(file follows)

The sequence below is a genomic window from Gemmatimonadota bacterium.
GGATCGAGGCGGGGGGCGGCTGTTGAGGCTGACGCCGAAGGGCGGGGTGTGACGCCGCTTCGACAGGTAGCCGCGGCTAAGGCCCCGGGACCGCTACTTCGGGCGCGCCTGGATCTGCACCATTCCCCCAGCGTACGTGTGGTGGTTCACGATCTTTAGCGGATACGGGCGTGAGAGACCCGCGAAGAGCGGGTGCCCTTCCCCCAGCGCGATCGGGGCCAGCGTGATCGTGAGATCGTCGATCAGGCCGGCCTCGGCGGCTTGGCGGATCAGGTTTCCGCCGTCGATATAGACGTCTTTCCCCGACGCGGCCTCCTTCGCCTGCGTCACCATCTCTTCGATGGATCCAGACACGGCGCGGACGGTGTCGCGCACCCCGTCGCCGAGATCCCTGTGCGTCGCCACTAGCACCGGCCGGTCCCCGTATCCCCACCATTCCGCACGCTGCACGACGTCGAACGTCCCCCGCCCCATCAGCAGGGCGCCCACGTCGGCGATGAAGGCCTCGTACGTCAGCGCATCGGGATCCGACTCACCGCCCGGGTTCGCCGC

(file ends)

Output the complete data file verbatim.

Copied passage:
The sequence below is a genomic window from Gemmatimonadota bacterium.
GGATCGAGGCGGGGGGCGGCTGTTGAGGCTGACGCCGAAGGGCGGGGTGTGACGCCGCTTCGACAGGTAGCCGCGGCTAAGGCCCCGGGACCGCTACTTCGGGCGCGCCTGGATCTGCACCATTCCCCCAGCGTACGTGTGGTGGTTCACGATCTTTAGCGGATACGGGCGTGAGAGACCCGCGAAGAGCGGGTGCCCTTCCCCCAGCGCGATCGGGGCCAGCGTGATCGTGAGATCGTCGATCAGGCCGGCCTCGGCGGCTTGGCGGATCAGGTTTCCGCCGTCGATATAGACGTCTTTCCCCGACGCGGCCTCCTTCGCCTGCGTCACCATCTCTTCGATGGATCCAGACACGGCGCGGACGGTGTCGCGCACCCCGTCGCCGAGATCCCTGTGCGTCGCCACTAGCACCGGCCGGTCCCCGTATCCCCACCATTCCGCACGCTGCACGACGTCGAACGTCCCCCGCCCCATCAGCAGGGCGCCCACGTCGGCGATGAAGGCCTCGTACGTCAGCGCATCGGGATCCGACTCACCGCCCGGGTTCGCCGC